Trevor Noah leaves ‘The Daily Show’ after 7 years
Trevor Noah is nearing his last laugh on “The Daily Show.”
The comedian, who emerged from near-anonymity to take over the program from Jon Stewart in 2015, is considering leaving the flagship Comedy Central series after a seven-year tenure that saw him transform it for a new generation of more up-to-date viewers. easy. on social media than on cable and broadcast networks.
In a video posted on the show Twitter On Thursday night, Noah thanked viewers and people who worked on the show, and said he was “filled with gratitude for the journey.”
“I loved hosting this show. It’s been one of my biggest challenges. It’s been one of my biggest joys,” Noah said. “We laughed together, we cried together. But after seven years, I feel like it’s…time.”
Noah said after spending two years in his apartment during the pandemic, he realized he missed being on the road.
“And when I got back there, I realized there was another part of my life that I wanted to keep exploring,” he said in the video. “I miss learning other languages. I miss going to other countries and doing shows. I miss being everywhere and doing everything.
It wasn’t immediately clear when his actual release would be – in the video, Noah said they would “find out the times and when”.
It was also unclear whether cable network Paramount Global had begun considering a successor.
“We are grateful to Trevor for our incredible partnership over the past seven years. With no timetable for his departure, we are working together on next steps,” the network said in a statement. “As we look to the future, we’re excited for the next chapter in the 25+ year history of ‘The Daily Show’ as it continues to redefine culture through sharp and hilarious social commentary, helping audiences make sense of the world that lives within them. surrounded.”
Jill Fritzo, a representative for Noah, could not be reached for immediate comment.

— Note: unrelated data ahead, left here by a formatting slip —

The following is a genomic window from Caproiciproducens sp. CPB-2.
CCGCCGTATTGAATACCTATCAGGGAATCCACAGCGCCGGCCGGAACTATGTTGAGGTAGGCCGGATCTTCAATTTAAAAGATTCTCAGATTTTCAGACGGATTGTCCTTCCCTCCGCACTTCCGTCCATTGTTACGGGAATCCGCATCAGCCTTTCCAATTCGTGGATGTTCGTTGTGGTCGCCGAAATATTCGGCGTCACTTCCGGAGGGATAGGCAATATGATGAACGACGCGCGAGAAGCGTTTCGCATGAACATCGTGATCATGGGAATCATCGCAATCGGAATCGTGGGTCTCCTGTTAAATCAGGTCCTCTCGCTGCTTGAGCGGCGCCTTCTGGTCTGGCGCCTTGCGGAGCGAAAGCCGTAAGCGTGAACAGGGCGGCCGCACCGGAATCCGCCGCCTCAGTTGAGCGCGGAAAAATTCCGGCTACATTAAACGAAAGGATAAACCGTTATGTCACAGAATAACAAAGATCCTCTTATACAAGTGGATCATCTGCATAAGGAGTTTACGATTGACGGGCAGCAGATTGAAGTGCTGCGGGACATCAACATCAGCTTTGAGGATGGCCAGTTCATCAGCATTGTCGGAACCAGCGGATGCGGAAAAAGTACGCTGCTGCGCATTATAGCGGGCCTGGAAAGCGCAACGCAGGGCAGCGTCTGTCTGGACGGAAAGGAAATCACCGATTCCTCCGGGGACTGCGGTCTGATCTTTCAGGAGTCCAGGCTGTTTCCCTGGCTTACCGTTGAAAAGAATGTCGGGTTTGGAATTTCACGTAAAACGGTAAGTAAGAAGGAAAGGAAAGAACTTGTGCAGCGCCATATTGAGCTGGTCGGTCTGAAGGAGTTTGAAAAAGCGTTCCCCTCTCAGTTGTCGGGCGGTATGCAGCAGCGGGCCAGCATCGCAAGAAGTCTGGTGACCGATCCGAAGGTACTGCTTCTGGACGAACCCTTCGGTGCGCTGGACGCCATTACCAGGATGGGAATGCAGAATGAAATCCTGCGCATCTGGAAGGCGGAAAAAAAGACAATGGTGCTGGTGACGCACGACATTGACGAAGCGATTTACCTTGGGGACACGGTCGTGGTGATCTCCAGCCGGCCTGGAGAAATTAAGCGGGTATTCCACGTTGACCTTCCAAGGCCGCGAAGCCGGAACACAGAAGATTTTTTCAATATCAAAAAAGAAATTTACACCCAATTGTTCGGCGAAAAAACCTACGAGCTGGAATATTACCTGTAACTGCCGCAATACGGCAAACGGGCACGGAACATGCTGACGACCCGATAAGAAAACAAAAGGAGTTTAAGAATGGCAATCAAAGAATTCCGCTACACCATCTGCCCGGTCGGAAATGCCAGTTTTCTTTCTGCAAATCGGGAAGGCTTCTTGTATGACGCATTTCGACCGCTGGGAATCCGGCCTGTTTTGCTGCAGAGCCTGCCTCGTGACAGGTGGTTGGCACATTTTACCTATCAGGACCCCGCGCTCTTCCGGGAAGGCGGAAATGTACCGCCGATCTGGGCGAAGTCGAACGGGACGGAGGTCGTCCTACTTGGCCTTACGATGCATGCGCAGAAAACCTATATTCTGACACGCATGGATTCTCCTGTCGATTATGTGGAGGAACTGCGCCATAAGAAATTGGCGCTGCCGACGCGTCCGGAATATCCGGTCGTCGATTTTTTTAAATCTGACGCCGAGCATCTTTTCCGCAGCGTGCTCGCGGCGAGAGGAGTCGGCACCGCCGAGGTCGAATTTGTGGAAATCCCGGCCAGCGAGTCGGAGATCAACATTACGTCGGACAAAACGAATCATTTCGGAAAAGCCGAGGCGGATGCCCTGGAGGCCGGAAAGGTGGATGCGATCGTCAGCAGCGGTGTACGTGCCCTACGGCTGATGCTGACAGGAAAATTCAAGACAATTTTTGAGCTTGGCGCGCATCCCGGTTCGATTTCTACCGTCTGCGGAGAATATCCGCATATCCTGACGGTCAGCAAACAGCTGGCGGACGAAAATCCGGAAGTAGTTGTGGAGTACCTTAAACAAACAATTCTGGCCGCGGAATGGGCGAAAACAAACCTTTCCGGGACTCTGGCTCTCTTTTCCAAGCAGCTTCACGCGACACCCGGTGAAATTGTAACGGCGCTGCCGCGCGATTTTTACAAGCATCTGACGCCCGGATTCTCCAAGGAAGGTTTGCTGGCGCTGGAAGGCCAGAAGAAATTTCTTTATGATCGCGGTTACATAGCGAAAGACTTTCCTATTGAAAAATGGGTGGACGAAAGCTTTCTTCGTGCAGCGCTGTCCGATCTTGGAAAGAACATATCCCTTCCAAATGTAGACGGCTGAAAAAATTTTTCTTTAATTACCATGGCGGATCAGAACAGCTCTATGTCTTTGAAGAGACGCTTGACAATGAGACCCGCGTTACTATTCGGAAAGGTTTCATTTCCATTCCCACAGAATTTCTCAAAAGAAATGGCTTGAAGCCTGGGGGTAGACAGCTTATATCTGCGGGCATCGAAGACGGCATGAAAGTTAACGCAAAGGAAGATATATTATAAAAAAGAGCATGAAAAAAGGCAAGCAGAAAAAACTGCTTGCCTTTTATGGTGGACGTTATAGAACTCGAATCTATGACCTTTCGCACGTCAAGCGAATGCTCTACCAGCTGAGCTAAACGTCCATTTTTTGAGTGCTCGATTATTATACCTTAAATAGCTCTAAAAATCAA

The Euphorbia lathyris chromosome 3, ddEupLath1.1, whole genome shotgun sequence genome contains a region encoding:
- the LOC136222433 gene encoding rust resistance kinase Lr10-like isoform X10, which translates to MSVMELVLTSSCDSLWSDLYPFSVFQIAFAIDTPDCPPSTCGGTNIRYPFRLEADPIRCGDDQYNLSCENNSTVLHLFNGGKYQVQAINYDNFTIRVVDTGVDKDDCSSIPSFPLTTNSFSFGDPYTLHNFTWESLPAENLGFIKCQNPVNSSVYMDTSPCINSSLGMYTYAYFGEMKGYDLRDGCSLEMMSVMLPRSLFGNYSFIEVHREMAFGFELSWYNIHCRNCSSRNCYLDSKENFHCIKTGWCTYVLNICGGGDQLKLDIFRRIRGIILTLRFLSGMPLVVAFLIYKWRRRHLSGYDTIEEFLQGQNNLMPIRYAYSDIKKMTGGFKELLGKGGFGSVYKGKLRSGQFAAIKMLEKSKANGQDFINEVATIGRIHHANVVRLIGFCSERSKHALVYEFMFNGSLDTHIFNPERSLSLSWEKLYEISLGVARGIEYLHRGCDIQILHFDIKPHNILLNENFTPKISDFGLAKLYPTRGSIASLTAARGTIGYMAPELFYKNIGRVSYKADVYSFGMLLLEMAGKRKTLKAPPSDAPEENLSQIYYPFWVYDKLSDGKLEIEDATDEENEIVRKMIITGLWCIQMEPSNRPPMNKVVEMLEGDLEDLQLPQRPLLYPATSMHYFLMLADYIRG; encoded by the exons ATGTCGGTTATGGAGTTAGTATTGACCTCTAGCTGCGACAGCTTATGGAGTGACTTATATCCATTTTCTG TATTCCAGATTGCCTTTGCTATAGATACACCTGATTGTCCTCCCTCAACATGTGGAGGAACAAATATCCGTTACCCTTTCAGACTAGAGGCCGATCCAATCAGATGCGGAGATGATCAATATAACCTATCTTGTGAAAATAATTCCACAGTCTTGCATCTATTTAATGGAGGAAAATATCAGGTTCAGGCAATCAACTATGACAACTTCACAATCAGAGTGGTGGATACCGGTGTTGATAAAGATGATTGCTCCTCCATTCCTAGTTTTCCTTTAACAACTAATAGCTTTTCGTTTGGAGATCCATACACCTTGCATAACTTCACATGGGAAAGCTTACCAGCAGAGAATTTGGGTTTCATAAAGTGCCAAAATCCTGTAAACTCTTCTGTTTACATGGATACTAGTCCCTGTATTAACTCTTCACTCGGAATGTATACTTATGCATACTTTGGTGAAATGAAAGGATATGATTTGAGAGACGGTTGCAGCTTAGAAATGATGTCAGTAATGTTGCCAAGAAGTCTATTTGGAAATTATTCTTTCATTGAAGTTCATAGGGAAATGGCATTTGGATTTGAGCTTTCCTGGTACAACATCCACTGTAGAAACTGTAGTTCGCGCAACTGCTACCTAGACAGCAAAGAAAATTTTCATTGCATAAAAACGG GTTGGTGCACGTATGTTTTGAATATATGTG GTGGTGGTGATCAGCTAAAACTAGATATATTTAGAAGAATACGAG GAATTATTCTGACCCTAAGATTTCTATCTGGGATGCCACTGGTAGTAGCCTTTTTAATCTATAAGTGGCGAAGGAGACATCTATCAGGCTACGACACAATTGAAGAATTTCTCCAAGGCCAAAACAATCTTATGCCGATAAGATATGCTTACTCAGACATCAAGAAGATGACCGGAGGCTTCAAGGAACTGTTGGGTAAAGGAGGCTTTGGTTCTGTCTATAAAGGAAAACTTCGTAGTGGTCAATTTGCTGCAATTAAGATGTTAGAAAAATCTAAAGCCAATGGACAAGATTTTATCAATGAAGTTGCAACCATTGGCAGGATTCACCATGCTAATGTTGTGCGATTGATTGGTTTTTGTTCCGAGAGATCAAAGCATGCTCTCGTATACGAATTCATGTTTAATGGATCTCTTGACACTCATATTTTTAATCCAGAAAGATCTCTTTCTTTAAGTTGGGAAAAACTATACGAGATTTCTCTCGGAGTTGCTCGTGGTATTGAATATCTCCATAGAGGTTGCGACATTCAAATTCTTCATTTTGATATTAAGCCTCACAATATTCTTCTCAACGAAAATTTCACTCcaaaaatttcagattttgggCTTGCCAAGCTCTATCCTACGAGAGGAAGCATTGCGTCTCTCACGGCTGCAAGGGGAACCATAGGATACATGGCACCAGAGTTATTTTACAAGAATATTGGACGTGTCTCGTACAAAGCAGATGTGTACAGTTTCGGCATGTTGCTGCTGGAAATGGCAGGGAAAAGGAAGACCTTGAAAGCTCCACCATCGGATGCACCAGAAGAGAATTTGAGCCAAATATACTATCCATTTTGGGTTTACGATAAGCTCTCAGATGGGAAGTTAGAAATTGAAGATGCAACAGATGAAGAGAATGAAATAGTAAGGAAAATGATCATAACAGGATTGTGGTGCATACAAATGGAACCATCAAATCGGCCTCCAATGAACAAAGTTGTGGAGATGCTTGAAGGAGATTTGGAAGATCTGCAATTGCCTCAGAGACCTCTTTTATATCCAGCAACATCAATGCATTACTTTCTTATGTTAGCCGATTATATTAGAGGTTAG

Noah said that after spending two years in his apartment for two years, he learned that he missed being on the road.
“And when I got back there, I realized there was another part of my life that I wanted to keep exploring,” he said in the video. “I miss learning other languages. I miss going to other countries and putting on shows. I miss being everywhere and doing everything.”
Noah’s plans to leave surface as TV’s late-night slate has begun to dwindle. Yes, Stephen Colbert, Jimmy Fallon, and Jimmy Kimmel still pop up every weeknight around 11:30 p.m. to poke fun at daily headlines and do celebrity impressions and stunts, but they have fewer rivals.
At Warner Bros. Discovery executives scuttled late-night shows led by Samantha Bee and Conan O’Brien, and made no effort to replace them either. Comedy Central once offered three different programs, led by Stewart, Colbert and Chris Hardwick. Now the wired network is down to one. Showtime’s “Desus & Mero” recently halted production. James Corden has previously indicated he plans to retire from CBS’ “The Late Late Show” next year, and NBC no longer airs comedy programming at 1:30 a.m. after parting ways with Lilly Singh in 2021.
Noah’s exit also means the end of the night will be less diverse, especially after the exits of Bee and Singh and the end of the “Desus & Mero” program on Showtime. This dynamic could play a role in how Comedy Central executives choose to proceed.
Noah took over the program under intense scrutiny. Stewart, who inherited Craig Kilborn’s “Daily Show” in 1999, made it an institution with his investigations into how the media presented stories. When Noah took the seat, he faced a difficult transition.
“I will say the first two years were horrible — and it was horrible because I had taken over one of America’s most beloved institutions,” he said. Variety in 2020. “And even though Jon Stewart had passed the reins to me, it was basically a year of people telling me that I shouldn’t be doing the job and that I was unworthy to be in that seat. And I continued to believe it.
Noah has worked hard to make the program his own, holding court with various after-hours media influencers and devising new “Daily” formats. His banter with the public during commercial breaks became fodder for social media clips.
During the coronavirus pandemic, Noah hosted the show from his apartment, veering into more serious topics and interviews in the belief that his audience – younger than those watching his competition on the broadcast networks – was interested. through a more serious discussion. The show was put on hiatus in the summer of 2021 in order to return to a more normal mode of production.
Comedy Central has several potential replacements for Noah on its list. The host works with a wide circle of fake “pen pals” that includes mainstays like Desi Lydic, Roy Wood Jr., Ronny Chieng, Michael Kosta, and Dulcé Sloan. Jordan Klepper, who once hosted “The Opposition,” a show that followed “Daily,” is a regular contributor and has gained traction online for segments in which he visits conservatives at rallies and asks them questions. on the state of the nation. Comedy Central also worked with Charlamagne Tha God on a weekly showcase mixing comedy, commentary and news.